Up Front: What Works in Public Education
Together, we can save our schools.
How do we sleep while our beds are burning?
That is part of the chorus from a song released twenty years ago by the amazing Australian band Midnight Oil. Today, it could serve as the clarion call for public education.
Our educational system faces some of the toughest challenges it has met since America's first public school opened in Boston in 1635. Nearly 40 percent of students entering high school fail to graduate on time. More than 7,000 kids drop out of high school every day. Almost half of all beginning teachers leave the profession within five years. If that isn't exhausting enough, the No Child Left Behind Act has many educators feeling trapped in a test-driven system that stifles the individuality integral to great teaching.
Here's more: In our great but bedraggled state of California, where our editorial offices are based, we have an action-hero governor who has proposed cutting $4.5 billion from the state education budget (and this after declaring 2008 "The Year of Education.") The governor has also proposed cutting funding for programs like special education, child nutrition, and before-school and after-school programs. I live in the town of Alameda. In order to submit a balanced budget -- as required by state law -- the Alameda Unified School District has proposed cutting $4.5 million over the next two years. This will be done by eliminating high school sports, Advanced Placement programs, middle school guidance counselors, the jobs of several dozen teachers, and music for grades 1-3 -- as well as closing elementary, middle, and high schools. Multiply that by hundreds of communities across the state.
California is the state where 13 percent of the country's kids go to school. It's the largest public education system in the United States, and it's about to get pushed off a cliff. What does this fate foretell for the rest of the country? I believe that if we don't get our public education system in order, this country will disappear as an economic powerhouse within a decade. You're already starting to see that on multiple fronts. We're in a vortex, and it's spiraling down.
But there's hope. Each day, hundreds of thousands of educators fight the good fight, battling intractable bureaucracies with intellectual and technical innovation designed to create great schools and inspired students. These educators have awakened to two simple facts: The feds can't save them, and the state -- as has been proven time and again -- will abandon them. Only through a grassroots holistic effort of local improvement can America's educational system be repaired.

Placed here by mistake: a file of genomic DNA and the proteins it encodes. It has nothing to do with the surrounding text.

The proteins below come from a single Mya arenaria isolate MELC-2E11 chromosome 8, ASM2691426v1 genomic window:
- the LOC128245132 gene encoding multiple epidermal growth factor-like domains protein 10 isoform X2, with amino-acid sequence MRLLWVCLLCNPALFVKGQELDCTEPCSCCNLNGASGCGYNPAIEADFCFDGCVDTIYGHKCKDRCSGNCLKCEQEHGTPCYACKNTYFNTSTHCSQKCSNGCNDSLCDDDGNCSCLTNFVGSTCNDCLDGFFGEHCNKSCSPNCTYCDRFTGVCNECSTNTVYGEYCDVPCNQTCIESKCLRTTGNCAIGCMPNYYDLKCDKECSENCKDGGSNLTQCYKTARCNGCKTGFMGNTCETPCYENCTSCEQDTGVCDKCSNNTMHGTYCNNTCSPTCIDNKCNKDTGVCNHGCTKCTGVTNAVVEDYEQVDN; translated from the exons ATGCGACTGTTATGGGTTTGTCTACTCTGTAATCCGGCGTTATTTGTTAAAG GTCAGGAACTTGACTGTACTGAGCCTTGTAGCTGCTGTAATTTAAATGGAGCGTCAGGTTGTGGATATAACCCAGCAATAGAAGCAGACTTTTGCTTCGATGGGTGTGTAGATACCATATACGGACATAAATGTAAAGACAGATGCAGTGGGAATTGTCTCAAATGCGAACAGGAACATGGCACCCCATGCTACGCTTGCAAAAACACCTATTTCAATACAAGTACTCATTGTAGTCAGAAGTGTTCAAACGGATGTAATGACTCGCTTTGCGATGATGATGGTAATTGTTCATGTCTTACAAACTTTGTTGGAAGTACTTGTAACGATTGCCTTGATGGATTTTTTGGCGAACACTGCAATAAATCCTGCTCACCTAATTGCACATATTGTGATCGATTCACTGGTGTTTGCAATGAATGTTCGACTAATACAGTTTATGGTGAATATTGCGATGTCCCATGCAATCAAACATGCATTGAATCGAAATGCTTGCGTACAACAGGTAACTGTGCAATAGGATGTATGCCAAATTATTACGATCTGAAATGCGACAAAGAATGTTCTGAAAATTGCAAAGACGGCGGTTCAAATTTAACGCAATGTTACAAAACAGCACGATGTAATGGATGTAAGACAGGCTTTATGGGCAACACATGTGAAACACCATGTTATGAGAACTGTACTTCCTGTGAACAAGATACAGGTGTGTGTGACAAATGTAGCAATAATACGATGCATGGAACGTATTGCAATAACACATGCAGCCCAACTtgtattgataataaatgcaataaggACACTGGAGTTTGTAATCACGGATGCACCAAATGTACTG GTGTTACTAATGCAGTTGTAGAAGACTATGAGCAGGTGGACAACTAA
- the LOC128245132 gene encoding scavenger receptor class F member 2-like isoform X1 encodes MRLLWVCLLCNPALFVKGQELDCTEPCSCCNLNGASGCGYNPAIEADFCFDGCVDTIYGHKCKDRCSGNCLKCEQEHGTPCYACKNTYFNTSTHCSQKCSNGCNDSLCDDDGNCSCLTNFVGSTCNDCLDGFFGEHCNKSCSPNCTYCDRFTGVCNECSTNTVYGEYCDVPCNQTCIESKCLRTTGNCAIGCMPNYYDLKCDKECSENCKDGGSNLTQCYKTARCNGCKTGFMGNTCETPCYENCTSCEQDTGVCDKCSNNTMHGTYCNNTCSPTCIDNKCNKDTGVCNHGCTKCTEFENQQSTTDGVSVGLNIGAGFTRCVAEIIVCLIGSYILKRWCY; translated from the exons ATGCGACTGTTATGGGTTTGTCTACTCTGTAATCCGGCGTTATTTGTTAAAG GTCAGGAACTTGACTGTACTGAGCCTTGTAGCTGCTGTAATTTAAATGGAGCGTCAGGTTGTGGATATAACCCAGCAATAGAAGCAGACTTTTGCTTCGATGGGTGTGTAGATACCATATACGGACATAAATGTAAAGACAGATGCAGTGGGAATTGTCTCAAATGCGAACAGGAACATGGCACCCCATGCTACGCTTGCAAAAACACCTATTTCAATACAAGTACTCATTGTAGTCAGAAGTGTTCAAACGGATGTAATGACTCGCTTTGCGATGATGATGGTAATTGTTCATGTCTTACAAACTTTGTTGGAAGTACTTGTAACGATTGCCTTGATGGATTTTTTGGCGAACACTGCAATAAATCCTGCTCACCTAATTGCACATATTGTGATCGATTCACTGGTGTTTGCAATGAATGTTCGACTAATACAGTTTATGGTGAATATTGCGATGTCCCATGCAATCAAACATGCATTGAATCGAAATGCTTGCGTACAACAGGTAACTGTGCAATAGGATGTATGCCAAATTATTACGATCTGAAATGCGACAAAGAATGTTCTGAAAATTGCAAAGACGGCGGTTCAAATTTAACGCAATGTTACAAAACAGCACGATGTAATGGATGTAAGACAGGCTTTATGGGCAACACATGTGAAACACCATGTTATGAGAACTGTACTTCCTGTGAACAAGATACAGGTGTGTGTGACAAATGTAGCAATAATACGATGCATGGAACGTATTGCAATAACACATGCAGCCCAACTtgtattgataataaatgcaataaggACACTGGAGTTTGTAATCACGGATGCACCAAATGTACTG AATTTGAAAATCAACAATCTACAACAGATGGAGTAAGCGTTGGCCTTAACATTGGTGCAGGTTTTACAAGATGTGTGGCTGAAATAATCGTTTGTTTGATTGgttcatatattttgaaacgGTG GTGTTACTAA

That's where we, at Edutopia, come in. Our main goal is to help the desperately needed campaign of local school improvement flourish. That ideal is best summated in our new tagline: What Works in Public Education. Good educators are passionate about what they do. They are drawn to teaching not for the need to make money but with the indescribable desire to take the nurturing gene we have in our head and apply it to the common good. They're there to educate minds and perhaps inspire lives.
We, too, want to be part of the solution rather than sink into the quicksand of the problem. That's why we have an increased emphasis on workable solutions for average educators and administrators in typical budget-crunched classrooms and school districts. We want to remind educators why they got into the profession, and we hope this increased focus on what works is both inspiring and useful.
Our schools are going to change more in the next ten years than they have in the last hundred. Everyone reading these words will be part of that change. Get ready.
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With the wolf at the door of public education, we're focusing on a new period of growth for Edutopia. Starting this month, we're launching a membership program designed to expand our audience, online and offline, and spread our message. Becoming a member of Edutopia affords some physical benefits -- the magazine, a DVD, and a best-of booklet come with the package -- but, more critically, it's about joining a cause. It's about pushing for innovation, and demanding that our kids deserve creative approaches to their education. Together, we can create that change. You can join here. Please consider becoming a member of Edutopia today.